Strong's Numbers & Hebrew NamesHebrew Old TestamentColor-Code/Key Word Studies
And unto m אָדָם 121
{0121} Prime
אָדָם
'Adam
{aw-dawm'}
The same as H0120; Adam, the name of the first man, also of a place in Palestine.
he said, 559
{0559} Prime
אָמַר
'amar
{aw-mar'}
A primitive root; to say (used with great latitude).
z8804
<8804> Grammar
Stem - Qal (See H8851)
Mood - Perfect (See H8816)
Count - 12562
Because x3588
(3588) Complement
כִּי
kiy
{kee}
A primitive particle (the full form of the prepositional prefix) indicating causal relations of all kinds, antecedent or consequent; (by implication) very widely used as a relative conjugation or adverb; often largely modified by other particles annexed.
thou hast hearkened 8085
{8085} Prime
שָׁמַע
shama`
{shaw-mah'}
A primitive root; to hear intelligently (often with implication of attention, obedience, etc.; causatively to tell, etc.).
z8804
<8804> Grammar
Stem - Qal (See H8851)
Mood - Perfect (See H8816)
Count - 12562
unto the voice 6963
{6963} Prime
קוֹל
qowl
{kole}
From an unused root meaning to call aloud; a voice or sound.
of thy wife, 802
{0802} Prime
אִשָּׁה
'ishshah
{ish-shaw'}
The first form is the feminine of H0376 or H0582; the second form is an irregular plural; a woman (used in the same wide sense as H0582).
and hast eaten 398
{0398} Prime
אָכַל
'akal
{aw-kal'}
A primitive root; to eat (literally or figuratively).
z8799
<8799> Grammar
Stem - Qal (See H8851)
Mood - Imperfect (See H8811)
Count - 19885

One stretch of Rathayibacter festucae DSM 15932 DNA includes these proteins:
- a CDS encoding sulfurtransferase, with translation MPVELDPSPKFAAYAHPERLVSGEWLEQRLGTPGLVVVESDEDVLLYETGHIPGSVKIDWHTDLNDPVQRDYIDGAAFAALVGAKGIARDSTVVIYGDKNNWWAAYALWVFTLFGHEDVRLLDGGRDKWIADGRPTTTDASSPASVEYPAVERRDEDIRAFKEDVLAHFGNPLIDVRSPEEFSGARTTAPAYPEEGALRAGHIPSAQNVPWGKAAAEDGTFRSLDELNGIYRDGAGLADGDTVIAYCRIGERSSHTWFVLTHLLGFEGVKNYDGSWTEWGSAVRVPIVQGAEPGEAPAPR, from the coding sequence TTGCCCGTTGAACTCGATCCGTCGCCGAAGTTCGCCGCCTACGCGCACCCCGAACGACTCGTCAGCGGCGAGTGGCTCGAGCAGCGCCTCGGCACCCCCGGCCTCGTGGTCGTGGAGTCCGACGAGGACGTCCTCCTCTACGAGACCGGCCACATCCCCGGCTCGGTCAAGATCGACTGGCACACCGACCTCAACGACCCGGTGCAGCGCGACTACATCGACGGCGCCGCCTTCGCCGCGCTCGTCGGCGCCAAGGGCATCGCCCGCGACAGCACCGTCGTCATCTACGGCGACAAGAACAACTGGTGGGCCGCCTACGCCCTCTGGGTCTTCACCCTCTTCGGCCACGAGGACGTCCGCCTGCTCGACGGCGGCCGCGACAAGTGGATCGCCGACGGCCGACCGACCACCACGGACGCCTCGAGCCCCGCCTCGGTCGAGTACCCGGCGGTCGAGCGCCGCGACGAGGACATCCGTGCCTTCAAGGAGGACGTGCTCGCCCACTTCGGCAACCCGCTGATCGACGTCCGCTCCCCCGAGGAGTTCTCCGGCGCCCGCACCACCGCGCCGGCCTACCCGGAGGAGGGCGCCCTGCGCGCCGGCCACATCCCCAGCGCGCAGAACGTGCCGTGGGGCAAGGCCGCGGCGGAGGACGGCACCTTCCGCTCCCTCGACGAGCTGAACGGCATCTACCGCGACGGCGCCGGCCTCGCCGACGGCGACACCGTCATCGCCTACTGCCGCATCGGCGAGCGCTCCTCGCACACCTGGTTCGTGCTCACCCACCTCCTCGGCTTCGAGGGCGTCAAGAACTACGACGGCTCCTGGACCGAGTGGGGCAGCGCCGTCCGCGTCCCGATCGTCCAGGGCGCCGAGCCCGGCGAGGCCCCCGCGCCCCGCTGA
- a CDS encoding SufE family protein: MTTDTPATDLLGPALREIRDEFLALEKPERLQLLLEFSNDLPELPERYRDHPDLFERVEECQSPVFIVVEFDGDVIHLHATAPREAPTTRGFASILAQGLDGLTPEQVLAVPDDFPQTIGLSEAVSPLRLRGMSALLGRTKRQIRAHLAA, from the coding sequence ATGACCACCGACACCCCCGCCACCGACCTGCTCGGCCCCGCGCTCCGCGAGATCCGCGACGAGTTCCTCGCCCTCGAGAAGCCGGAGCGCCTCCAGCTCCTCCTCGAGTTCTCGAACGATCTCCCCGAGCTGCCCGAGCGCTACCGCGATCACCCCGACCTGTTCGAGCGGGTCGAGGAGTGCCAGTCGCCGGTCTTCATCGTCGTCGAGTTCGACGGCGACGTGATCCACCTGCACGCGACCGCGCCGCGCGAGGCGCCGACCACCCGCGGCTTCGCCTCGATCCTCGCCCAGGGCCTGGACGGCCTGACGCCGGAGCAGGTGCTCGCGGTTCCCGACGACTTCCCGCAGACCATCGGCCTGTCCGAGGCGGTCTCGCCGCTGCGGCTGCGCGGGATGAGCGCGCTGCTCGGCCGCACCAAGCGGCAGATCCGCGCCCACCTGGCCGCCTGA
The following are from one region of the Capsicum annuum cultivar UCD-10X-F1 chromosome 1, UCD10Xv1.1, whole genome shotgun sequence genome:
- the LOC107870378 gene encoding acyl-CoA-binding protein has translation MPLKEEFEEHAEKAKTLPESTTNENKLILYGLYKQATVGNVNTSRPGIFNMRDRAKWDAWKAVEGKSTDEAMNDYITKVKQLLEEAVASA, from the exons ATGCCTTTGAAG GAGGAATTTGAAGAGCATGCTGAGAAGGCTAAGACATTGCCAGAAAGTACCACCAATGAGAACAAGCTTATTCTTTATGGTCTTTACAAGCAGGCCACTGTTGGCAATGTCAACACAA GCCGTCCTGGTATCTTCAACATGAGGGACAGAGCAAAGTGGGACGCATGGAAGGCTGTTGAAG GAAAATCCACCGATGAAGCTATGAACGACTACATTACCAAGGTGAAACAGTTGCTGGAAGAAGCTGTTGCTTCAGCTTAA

of x4480
(4480) Complement
מִן
min
{min}
For H4482; properly a part of; hence (prepositionally), from or out of in many senses.
the tree, 6086
{6086} Prime
עֵץ
`ets
{ates}
From H6095; a tree (from its firmness); hence wood (plural sticks).
of which 834
{0834} Prime
אֲשֶׁר
'asher
{ash-er'}
A primitive relative pronoun (of every gender and number); who, which, what, that; also (as adverb and conjunction) when, where, how, because, in order that, etc.
I commanded x6680
(6680) Complement
צוּה
tsavah
{tsaw-vaw'}
A primitive root; (intensively) to constitute, enjoin.
thee, y6680
[6680] Standard
צוּה
tsavah
{tsaw-vaw'}
A primitive root; (intensively) to constitute, enjoin.
z8765
<8765> Grammar
Stem - Piel (See H8840)
Mood - Perfect (See H8816)
Count - 2121
saying, 559
{0559} Prime
אָמַר
'amar
{aw-mar'}
A primitive root; to say (used with great latitude).
z8800
<8800> Grammar
Stem - Qal (See H8851)
Mood - Infinitive (See H8812)
Count - 4888
Thou shalt not x3808
(3808) Complement
לֹא
lo'
{lo}
lo; a primitive particle; not (the simple or abstract negation); by implication no; often used with other particles.
eat 398
{0398} Prime
אָכַל
'akal
{aw-kal'}
A primitive root; to eat (literally or figuratively).
z8799
<8799> Grammar
Stem - Qal (See H8851)
Mood - Imperfect (See H8811)
Count - 19885
of x4480
(4480) Complement
מִן
min
{min}
For H4482; properly a part of; hence (prepositionally), from or out of in many senses.
it: cursed 779
{0779} Prime
אָרַר
'arar
{aw-rar'}
A primitive root; to execrate.
z8803
<8803> Grammar
Stem - Qal (See H8851)
Mood - Participle Passive (See H8815)
Count - 1415
[is] the ground 127
{0127} Prime
אֲדָמָה
'adamah
{ad-aw-maw'}
From H0119; soil (from its general redness).
for thy sake; x5668
(5668) Complement
בַּעֲבוּר
`abuwr
{aw-boor'}
Passive participle of H5674; properly crossed, that is, (abstractly) transit; used only adverbially on account of, in order that.